No Abuse Of Process By Re-Litigation

Tedesco et al1 concerned whether it would be an "abuse of process by re-litigation" if members of a partnership continued to pursue an appeal relating to the validity of a partnership loss determination, after the partnership discontinued its Tax Court of Canada ("TCC") appeal for the same issue. The TCC had struck the individual appellants' notices of appeal but the Federal Court of Appeal ("FCA") reversed and reinstated the appeals.

The appellants were partners in TSI I Limited Partnership (“TSI”), which allocated losses to partners in 2000 and 2001. Each appellant claimed some portion of those losses in determining their income in those years. The Minister of National Revenue (“Minister”) determined that the TSI losses were nil and issued notices in March, 2006. TSI filed notices of objection (“NOOs”) and the Minister ultimately confirmed the determinations. The appellants were reassessed to deny the partnership losses they claimed, they filed NOOs and the reassessments were confirmed. TSI and each appellant filed a notice of appeal to the TCC. The TSI appeal proceeded first. TSI discontinued its appeal by notice of discontinuance, resulting in the deemed dismissal of the appeal pursuant to ss. 16.2 (2) of the Tax Court of Canada Act (“TCC Act”).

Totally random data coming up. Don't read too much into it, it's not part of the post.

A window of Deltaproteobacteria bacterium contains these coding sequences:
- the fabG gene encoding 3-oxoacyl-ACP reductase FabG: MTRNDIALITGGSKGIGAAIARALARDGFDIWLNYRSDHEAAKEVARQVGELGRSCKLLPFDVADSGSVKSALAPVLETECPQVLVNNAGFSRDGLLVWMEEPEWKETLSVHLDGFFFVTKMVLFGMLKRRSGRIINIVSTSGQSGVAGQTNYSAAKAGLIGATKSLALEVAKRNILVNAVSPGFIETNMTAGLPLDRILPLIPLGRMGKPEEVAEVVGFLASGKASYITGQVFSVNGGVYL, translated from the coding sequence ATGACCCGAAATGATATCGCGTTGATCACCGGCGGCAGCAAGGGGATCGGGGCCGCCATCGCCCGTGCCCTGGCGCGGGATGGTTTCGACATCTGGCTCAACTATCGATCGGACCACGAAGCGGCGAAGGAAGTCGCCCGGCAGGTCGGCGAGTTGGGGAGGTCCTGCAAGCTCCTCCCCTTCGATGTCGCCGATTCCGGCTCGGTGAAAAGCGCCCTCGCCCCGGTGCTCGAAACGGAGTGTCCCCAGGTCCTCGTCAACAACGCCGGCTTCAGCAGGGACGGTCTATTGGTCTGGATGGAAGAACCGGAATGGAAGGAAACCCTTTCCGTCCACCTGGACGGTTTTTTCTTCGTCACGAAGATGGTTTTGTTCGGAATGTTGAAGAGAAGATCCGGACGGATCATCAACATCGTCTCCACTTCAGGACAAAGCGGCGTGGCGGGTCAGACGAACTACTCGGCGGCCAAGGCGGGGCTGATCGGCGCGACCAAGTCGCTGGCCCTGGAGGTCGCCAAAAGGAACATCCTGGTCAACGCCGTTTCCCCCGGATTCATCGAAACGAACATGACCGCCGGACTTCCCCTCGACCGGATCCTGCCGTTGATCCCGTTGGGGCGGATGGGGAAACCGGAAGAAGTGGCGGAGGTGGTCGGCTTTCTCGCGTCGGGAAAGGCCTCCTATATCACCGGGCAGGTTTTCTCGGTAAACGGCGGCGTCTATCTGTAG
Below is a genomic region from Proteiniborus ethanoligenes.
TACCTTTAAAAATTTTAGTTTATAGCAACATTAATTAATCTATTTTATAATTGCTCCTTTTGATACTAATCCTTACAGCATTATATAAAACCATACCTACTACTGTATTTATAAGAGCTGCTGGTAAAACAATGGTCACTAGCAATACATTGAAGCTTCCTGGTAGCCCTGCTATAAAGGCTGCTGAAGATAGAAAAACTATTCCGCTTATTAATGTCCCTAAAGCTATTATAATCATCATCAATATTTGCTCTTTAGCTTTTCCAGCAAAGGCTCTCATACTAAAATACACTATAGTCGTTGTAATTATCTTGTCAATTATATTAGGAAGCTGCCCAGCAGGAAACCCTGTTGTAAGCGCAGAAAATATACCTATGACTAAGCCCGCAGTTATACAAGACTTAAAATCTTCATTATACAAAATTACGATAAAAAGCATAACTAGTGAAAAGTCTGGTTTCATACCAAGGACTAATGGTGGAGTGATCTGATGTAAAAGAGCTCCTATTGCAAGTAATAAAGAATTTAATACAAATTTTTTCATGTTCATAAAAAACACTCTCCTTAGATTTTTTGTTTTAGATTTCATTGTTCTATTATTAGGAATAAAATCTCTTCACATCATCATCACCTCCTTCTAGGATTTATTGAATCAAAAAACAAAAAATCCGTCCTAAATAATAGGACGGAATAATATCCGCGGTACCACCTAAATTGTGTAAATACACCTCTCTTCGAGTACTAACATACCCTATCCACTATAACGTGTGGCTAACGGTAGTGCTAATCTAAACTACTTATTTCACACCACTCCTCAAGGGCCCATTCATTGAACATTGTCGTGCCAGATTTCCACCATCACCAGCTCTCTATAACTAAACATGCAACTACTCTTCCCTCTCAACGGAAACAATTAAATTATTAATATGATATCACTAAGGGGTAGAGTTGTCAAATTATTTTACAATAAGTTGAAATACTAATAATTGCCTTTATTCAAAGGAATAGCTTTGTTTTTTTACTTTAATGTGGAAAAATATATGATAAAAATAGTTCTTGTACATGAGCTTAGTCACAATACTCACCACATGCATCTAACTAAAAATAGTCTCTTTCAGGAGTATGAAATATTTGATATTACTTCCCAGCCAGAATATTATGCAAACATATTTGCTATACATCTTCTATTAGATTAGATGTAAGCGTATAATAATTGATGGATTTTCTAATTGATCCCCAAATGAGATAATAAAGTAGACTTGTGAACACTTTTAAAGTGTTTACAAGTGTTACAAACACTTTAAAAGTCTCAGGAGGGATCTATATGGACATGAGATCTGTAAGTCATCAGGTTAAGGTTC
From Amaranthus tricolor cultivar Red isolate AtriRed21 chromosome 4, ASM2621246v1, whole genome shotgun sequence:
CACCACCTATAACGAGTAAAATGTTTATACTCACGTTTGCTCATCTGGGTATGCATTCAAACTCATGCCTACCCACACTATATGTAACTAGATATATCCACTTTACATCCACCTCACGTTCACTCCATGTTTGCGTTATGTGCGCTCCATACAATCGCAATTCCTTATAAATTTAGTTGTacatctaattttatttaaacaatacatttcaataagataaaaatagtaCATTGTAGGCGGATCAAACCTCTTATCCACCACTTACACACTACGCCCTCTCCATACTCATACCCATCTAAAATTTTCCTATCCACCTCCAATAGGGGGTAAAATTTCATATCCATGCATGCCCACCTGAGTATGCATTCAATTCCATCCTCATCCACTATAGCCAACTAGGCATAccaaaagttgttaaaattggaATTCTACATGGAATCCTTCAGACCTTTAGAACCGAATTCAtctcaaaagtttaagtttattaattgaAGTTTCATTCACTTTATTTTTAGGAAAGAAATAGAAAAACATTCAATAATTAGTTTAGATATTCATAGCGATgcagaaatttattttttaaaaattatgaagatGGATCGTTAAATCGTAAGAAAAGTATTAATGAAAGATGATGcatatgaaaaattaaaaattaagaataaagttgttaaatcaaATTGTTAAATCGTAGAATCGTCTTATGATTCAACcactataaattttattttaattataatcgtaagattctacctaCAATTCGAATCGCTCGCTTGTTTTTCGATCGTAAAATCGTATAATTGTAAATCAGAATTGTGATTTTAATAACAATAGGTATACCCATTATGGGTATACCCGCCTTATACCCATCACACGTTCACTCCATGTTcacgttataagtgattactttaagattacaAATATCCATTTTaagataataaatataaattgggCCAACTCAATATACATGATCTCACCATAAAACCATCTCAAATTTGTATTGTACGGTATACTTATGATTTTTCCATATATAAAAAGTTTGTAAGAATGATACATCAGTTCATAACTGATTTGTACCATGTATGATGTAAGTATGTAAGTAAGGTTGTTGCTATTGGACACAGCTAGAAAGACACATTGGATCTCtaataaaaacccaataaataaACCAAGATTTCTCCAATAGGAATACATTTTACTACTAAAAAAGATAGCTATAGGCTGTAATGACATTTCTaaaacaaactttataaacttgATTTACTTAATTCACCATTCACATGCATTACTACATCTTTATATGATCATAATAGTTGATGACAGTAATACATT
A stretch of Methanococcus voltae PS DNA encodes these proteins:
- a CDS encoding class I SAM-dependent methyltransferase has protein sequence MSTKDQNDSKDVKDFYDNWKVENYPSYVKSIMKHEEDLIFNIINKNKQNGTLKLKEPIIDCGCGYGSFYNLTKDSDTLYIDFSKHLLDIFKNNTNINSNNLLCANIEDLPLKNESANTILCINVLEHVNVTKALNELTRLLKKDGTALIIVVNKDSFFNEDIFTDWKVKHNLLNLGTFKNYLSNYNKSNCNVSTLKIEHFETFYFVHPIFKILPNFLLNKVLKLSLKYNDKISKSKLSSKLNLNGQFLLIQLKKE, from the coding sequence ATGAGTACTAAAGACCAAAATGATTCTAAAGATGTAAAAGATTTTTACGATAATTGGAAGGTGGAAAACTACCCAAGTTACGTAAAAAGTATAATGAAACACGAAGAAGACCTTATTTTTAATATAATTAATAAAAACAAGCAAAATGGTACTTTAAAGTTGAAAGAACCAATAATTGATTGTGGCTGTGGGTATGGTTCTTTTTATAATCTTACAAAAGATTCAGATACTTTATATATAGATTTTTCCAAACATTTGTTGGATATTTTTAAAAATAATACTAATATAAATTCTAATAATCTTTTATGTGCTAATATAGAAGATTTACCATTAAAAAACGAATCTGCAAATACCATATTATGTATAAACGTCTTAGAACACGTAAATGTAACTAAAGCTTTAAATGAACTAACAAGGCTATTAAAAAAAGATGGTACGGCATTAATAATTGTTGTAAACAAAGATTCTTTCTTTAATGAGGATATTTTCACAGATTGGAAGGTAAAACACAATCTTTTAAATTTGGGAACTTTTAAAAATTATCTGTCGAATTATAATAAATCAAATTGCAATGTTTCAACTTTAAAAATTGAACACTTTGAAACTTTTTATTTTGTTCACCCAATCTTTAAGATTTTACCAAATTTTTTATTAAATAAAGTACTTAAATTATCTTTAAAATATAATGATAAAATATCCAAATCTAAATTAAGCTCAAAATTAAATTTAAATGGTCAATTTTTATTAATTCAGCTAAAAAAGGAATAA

Each appellant raised in their notices of appeal the same issues that TSI raised, although they ultimately only pursued the issue of whether the Minister's loss determinations were statute-barred. After the TSI appeal was discontinued, the Crown sought to strike the individual appellants' appeals. The TCC judge raised a preliminary issue concerning the TSI appeal of the Minister's loss determinations: pursuant to ss. 165(1.15),2 an objection to a determination is made by a member of the partnership, and that person must be designated for that purpose in an information return or otherwise expressly authorized by the partnership. TSI was the partnership and not a member. The TCC judge stated that it was unclear why TSI appealed instead of a partner on behalf of the partnership. However, because the formal validity of the appeals had not been previously challenged, TSI's appeal was treated as having been filed on behalf of all of the partners, but also has having been dismissed on behalf of all of the partners when TSI's TCC appeal was discontinued. The TCC judge went on to conclude that if the appellants were allowed to continue to appeal on the basis of the statute-barred argument, that would...

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